Written by November 12, 2009

Gina Cortese-Shipley, MS

Associate Director of Education
The Cooper Institute

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Researchers recently compared the behaviors and home environments of 167 weight loss maintainers (people who had lost at least 10% of their maximum body weight and kept it off for 5 or more years) to two groups of treatment-seeking obese individuals (one Caucasian and another African American) in an effort to understand what distinguishes the two groups. What did they find? Weight loss maintainers: expended many more calories through physical activity each week than the obese individuals. had more dietary restraint (efforts to limit food intake) than obese individuals. had more home exercise equipment than obese individuals. had less TVs in their home than

A Wide Open Window Requires Less Rest
Written by November 11, 2009

Gina Cortese-Shipley, MS

Associate Director of Education
The Cooper Institute

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Note to the reader:  This blog provides detailed fitness information.  Our chance for improvement is sometimes called a “Window of Adaptation.” When you are just starting something you have a very large window of adaptation. When you are new to something you are going to see big improvements. But as you make improvements your window of adaptation becomes smaller, this analogy holds true for fitness.  So when you become more trained and you get closer to your genetic potential changes are harder to see. So when your window becomes smaller, training efforts need to be targeted and intentional to see

Exercise IS Medicine
Written by November 9, 2009

Gina Cortese-Shipley, MS

Associate Director of Education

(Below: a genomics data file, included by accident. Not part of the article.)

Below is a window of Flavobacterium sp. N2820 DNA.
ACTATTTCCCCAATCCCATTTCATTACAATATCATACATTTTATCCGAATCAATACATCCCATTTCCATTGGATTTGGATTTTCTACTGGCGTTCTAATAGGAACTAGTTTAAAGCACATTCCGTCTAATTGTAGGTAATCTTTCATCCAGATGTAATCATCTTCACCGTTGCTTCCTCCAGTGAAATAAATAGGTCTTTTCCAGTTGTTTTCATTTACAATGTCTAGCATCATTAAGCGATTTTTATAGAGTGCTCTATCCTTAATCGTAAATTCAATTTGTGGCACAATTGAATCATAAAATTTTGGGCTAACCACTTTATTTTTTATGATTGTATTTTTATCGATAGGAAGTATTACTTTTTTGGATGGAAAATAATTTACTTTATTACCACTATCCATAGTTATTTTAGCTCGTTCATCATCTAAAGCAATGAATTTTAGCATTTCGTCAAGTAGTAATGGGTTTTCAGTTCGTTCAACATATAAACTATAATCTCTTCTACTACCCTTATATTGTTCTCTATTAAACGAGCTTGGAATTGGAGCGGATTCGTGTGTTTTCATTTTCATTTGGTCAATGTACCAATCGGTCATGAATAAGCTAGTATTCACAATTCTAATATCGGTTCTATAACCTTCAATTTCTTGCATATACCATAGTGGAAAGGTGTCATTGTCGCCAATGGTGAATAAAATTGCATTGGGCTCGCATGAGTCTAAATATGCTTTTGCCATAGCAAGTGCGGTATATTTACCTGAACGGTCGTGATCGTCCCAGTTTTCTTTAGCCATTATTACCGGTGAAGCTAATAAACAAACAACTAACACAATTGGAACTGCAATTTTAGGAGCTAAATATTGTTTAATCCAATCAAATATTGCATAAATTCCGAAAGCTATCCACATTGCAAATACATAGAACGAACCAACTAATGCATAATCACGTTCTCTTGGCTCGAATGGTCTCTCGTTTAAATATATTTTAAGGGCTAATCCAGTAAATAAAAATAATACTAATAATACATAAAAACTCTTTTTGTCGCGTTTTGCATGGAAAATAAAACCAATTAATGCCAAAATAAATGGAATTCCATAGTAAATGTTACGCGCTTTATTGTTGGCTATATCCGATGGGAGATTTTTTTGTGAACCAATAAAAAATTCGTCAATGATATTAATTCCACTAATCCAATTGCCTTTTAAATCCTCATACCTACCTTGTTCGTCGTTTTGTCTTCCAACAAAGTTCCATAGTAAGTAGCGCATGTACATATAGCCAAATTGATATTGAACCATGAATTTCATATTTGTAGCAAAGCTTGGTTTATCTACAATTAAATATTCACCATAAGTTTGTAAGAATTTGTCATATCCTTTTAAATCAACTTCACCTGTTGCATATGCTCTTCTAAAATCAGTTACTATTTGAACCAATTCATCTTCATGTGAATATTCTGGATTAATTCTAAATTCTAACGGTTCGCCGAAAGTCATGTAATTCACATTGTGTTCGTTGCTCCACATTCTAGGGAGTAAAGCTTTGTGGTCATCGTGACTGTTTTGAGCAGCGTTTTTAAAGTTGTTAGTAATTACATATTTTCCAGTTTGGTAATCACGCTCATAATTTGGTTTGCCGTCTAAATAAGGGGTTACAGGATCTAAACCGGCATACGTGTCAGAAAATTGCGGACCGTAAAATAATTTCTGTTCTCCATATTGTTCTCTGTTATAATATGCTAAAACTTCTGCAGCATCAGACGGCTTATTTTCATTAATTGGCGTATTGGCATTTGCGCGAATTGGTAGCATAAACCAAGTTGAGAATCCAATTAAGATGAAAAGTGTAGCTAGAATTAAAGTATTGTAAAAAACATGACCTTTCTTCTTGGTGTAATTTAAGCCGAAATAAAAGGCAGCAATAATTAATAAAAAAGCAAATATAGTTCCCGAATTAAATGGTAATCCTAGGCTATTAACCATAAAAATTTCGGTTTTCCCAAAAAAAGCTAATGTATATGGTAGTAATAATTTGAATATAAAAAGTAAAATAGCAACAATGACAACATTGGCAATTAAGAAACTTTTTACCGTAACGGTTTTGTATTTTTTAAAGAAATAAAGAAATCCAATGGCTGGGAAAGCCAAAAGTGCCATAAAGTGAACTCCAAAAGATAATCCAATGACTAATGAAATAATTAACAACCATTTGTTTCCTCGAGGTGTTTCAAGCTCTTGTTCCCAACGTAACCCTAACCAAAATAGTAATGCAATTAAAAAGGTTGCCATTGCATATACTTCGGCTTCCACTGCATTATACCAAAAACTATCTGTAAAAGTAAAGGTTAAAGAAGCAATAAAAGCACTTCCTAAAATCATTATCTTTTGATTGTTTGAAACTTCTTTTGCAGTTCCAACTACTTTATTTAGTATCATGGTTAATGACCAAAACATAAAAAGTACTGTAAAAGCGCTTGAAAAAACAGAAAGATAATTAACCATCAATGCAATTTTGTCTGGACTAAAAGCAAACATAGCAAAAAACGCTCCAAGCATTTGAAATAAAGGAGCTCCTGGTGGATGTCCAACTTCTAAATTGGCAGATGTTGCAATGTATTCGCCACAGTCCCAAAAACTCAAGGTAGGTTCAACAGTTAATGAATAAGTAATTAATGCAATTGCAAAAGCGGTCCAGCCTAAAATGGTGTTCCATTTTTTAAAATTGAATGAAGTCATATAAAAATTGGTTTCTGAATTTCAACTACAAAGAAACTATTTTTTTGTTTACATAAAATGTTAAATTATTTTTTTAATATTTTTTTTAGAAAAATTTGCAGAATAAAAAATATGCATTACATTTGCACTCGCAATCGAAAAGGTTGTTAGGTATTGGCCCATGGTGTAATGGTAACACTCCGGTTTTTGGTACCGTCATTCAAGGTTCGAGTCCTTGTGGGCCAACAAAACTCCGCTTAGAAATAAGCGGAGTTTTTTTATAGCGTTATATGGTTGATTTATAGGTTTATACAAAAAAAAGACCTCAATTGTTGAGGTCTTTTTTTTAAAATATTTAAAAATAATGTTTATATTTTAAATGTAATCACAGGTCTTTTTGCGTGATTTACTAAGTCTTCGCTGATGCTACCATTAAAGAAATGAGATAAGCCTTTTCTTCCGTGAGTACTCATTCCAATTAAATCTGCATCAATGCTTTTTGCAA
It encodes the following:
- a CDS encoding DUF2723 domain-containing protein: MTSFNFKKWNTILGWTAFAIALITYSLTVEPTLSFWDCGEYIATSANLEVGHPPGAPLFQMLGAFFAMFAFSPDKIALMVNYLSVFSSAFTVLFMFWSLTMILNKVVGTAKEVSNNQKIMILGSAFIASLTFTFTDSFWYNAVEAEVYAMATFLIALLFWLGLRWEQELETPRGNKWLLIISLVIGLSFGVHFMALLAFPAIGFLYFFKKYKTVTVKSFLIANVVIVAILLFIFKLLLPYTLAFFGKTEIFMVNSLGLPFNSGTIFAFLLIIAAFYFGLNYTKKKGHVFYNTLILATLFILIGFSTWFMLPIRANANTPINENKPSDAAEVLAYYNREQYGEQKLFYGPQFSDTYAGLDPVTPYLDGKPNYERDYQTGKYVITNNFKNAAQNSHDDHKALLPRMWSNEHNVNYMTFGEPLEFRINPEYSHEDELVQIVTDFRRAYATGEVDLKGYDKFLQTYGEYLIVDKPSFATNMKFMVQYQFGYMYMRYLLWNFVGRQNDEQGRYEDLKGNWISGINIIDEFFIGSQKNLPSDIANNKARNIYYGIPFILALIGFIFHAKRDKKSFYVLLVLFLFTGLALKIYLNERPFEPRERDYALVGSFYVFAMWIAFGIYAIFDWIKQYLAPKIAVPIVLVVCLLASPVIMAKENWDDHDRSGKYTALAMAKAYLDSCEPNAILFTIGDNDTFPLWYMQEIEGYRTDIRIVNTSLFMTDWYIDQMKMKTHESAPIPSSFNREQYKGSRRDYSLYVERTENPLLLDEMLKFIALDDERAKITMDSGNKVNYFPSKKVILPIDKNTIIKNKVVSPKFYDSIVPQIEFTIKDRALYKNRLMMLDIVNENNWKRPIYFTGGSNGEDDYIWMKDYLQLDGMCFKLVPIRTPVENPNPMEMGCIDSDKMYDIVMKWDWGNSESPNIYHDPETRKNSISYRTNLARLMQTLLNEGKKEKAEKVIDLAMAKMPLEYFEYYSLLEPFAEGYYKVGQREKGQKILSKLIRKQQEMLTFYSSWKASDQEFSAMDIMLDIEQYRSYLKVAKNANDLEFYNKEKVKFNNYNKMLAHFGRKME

The Cooper Institute

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You know that regular physical activity provides all sorts of health benefits. In fact, if it could be bottled, it would probably be the most effective medication available for preventing and treating many of our most common health conditions, including obesity. So in effect, exercise IS medicine. And the American College of Sports Medicine (ACSM) is spreading that idea to healthcare providers, fitness professionals, and the lay public with its “Exercise is MedicineTM” campaign. Healthcare Providers The primary focus of Exercise is MedicineTM (EIM) is to get all healthcare providers – physicians, nurses, dietitians, health educators, psychologists, etc. to assess and review

How Much Meat (Protein) Can Your Muscles Really Use?
Written by November 5, 2009

Rachel Huber, MPH, RD

Associate Director of Education
The Cooper Institute

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Many people mistakenly think that if they eat lots of protein their muscles will get larger and that excess protein won’t lead to increases in body weight. Well that’s just not true! As nutritionists we’ve known for a long time that there is a limit on how much protein the body/the body’s muscles will use and that protein contains the same number of calories as carbohydrates – 4 calories per gram. Thus, the daily recommendation for protein is 0.8 grams per kilogram of body weight or 10-35% of calories for the generally healthy person. For example, if someone weighs 150 pounds and

Physical Activity is Good for Mama and Baby
Written by November 2, 2009

Gina Cortese-Shipley, MS

Associate Director of Education
The Cooper Institute

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What do all soon-to-be parents want?  A healthy baby.  Being physically active during and after pregnancy may significantly improve the health outcomes for both baby and mother according to two recent studies. Excessive weight at birth is associated with higher rates of health problems – and even death – in newborns.  To test whether a mother’s physical activity level can impact birth weight, researchers in Norway tracked the exercise habits of nearly 37,000 pregnant women1.  The women completed physical activity questionnaires at week 17 and week 30 of their pregnancies.  The weights of their newborns were recorded in a national